When I returned home, going back to my previous life's body and mind activity level wasn't an option. I had learned my body and mind needed rest at regular intervals, and they needed it every day. Thankfully, my doctors sent me home with a comprehensive program requiring about three hours of treatments per day. And that was my "new normal" for the better part of the next year. Like it or not, rest was now incorporated into my day-to-day.
Finding My Essential Self
After so much solitude during those six weeks of intensive healing, I found myself craving my alone time when I returned to my home routine. I was quite surly when I wasn't getting enough. You see...I had finally met my essential self. And I liked spending time with her. My need for constant mind and body action had finally given way to peace and quiet. Thankfully my family was supportive of my need to escape to do my home treatments—most were just gross or naked enough that no one wanted to be with me anyway.
I began to see how my “energizer bunny” ways were an escape from me. I had become numb and disconnected from my source. My essential self had trouble delivering her quiet message when I was in constant motion or mind chatter. Instead I realized I had let my social self be in charge. And she had way too much fun blowing her whistle, telling me to drop and give her 20. She was an expert at bossing me around and keeping me moving at a fast clip. My social self knew how to kick in my competitive side or my paranoia just as I would get quiet.
My epiphany? I had to stop moving and thinking so much. I needed to feel my body and my emotions even when it was scary.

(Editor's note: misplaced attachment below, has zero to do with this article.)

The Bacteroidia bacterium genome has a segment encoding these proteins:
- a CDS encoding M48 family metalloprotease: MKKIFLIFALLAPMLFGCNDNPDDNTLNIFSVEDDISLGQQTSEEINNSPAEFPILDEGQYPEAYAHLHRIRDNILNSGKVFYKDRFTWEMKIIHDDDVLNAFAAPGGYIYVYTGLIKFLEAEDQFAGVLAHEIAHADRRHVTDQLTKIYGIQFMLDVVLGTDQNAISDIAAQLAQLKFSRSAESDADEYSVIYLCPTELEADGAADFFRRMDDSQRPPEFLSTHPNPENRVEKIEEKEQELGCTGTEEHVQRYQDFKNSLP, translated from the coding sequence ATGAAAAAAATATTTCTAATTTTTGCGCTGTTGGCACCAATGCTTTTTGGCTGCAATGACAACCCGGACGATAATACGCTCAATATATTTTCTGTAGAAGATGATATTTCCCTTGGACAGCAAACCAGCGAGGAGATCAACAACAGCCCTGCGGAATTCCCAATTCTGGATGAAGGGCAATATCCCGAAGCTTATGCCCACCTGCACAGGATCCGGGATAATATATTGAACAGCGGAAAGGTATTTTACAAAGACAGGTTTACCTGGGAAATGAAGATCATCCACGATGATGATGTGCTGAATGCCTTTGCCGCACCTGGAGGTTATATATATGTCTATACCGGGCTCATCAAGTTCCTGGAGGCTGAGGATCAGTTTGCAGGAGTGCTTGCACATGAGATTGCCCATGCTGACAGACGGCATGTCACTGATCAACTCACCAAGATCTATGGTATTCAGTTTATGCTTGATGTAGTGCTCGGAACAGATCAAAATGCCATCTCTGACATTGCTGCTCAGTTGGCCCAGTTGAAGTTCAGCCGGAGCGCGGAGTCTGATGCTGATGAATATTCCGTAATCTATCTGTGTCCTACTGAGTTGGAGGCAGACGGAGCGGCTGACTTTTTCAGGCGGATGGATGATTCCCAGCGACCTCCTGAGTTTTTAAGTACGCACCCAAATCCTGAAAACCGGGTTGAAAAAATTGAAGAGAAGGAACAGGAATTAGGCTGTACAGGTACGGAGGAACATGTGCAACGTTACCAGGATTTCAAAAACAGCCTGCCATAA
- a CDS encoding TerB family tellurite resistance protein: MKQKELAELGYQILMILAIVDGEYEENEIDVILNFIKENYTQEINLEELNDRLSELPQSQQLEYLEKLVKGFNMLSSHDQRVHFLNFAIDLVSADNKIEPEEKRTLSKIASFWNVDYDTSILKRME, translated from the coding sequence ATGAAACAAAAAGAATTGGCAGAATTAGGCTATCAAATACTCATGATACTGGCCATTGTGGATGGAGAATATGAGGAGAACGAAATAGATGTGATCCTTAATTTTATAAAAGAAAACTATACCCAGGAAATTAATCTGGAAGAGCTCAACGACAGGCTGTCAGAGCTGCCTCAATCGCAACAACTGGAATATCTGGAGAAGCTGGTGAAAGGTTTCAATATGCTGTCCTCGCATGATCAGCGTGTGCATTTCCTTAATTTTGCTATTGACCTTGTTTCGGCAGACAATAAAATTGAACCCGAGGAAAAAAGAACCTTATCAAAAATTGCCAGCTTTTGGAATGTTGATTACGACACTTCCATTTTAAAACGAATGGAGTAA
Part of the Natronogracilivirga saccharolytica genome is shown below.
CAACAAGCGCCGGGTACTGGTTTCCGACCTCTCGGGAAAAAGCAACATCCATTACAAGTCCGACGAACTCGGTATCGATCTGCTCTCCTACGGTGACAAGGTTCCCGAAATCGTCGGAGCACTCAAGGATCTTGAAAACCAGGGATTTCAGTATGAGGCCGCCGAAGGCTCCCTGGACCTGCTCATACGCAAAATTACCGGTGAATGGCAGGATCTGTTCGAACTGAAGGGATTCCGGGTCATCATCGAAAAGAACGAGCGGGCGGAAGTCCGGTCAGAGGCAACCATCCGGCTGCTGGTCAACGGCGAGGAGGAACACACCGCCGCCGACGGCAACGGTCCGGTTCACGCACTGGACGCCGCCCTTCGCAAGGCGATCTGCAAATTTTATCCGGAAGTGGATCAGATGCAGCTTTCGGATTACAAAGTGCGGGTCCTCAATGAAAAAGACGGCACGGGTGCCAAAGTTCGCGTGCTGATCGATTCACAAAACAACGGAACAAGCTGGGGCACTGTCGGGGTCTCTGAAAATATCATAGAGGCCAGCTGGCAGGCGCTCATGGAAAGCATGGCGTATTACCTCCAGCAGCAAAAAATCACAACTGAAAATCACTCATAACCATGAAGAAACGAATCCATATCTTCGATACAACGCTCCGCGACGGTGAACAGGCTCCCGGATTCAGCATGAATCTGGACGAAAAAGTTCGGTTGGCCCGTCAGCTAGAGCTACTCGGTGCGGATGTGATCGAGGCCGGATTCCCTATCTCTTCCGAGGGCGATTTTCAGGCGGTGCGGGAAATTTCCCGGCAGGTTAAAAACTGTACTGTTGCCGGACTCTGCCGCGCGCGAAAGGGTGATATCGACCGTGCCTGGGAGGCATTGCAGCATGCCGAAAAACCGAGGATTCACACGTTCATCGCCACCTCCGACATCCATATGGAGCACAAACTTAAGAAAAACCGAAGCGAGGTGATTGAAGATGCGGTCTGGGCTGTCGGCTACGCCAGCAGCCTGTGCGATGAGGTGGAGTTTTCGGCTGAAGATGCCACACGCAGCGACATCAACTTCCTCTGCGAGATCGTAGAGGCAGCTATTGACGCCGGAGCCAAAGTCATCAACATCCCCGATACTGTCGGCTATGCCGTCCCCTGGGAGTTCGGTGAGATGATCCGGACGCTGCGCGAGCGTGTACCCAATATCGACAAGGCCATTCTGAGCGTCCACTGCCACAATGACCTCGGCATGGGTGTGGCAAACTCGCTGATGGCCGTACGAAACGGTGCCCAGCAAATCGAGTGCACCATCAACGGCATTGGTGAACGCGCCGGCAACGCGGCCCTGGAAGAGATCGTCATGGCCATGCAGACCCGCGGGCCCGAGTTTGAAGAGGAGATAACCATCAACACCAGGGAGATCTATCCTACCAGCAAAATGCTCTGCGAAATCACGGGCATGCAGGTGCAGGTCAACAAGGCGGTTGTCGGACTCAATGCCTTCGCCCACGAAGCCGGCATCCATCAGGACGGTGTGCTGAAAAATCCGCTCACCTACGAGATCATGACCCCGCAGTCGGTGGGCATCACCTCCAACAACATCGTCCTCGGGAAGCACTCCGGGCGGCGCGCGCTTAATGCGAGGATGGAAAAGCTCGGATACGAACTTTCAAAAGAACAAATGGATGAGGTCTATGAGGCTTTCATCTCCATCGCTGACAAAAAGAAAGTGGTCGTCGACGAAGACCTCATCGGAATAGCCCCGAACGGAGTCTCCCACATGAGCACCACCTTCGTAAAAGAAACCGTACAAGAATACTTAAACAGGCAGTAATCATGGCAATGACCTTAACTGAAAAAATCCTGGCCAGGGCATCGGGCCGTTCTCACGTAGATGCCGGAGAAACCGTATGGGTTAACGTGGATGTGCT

Today, I'm a lot happier, healthier, whole; and that state of being is largely dependent on how much rest I prioritize. In my Thrive Cycle, which I started using to filter my life about 10 months ago, "rest" stands on equal footing with "play" and "nourish." All three legs of the stool are required for me to stay balanced.
I'm quite amazed at how much of my life I can now categorize as "rest." My Kindle is pleased with this new way of being and campaigns for a significant allotment of pleasure reading time each day. My needlepoint hobby has kicked in to consume some of my rest activity. My baseball team, the Kansas City Royals, encourages me to sit, watch, and needlepoint many times per week. The in and out movement of the needle is very meditative, especially when I time my breathing with the needle.
Whether an activity can be considered meditation is often the first hint it can fit in my “rest” category. Writing, sitting, walking, and working meditation all count. You can find me walking meditatively around my yard with my dog pooper scooper in my hand as a form of rest (it has a side benefit of cleaning up the yard and I don't look crazy). My ability to park my rear on a pillow and stare at the wall for my sitting meditation is improving. I'm less and less antsy as I continue with the practice. My morning pages writing meditation also counts as rest. I've even turned cooking into working meditation and therefore rest. When I cut the carrots, I cut the carrots. When I brown the meat, I brown the meat. No other intention. No other mind chatter.
Of course, my "energizer bunny" still pops her head up every once in awhile. She still needs to move and dissipate some of her excess energy. But since I'm listening to my body more attentively these days, I'm no longer numb to what my body is telling me. Now I flex between rest and movement more fluidly. I play a little, I rest a little, and then I nourish. And so far, it's working.
Bottom Line: My thrive cycle is helping to keep my life in balance.
Thoughts to Noodle On and Share
How am I prioritizing "rest" in my life?
When was the last time my mind was actually quiet?
How do I fill my life with mind and body activity to avoid quiet, rest, and my essential self?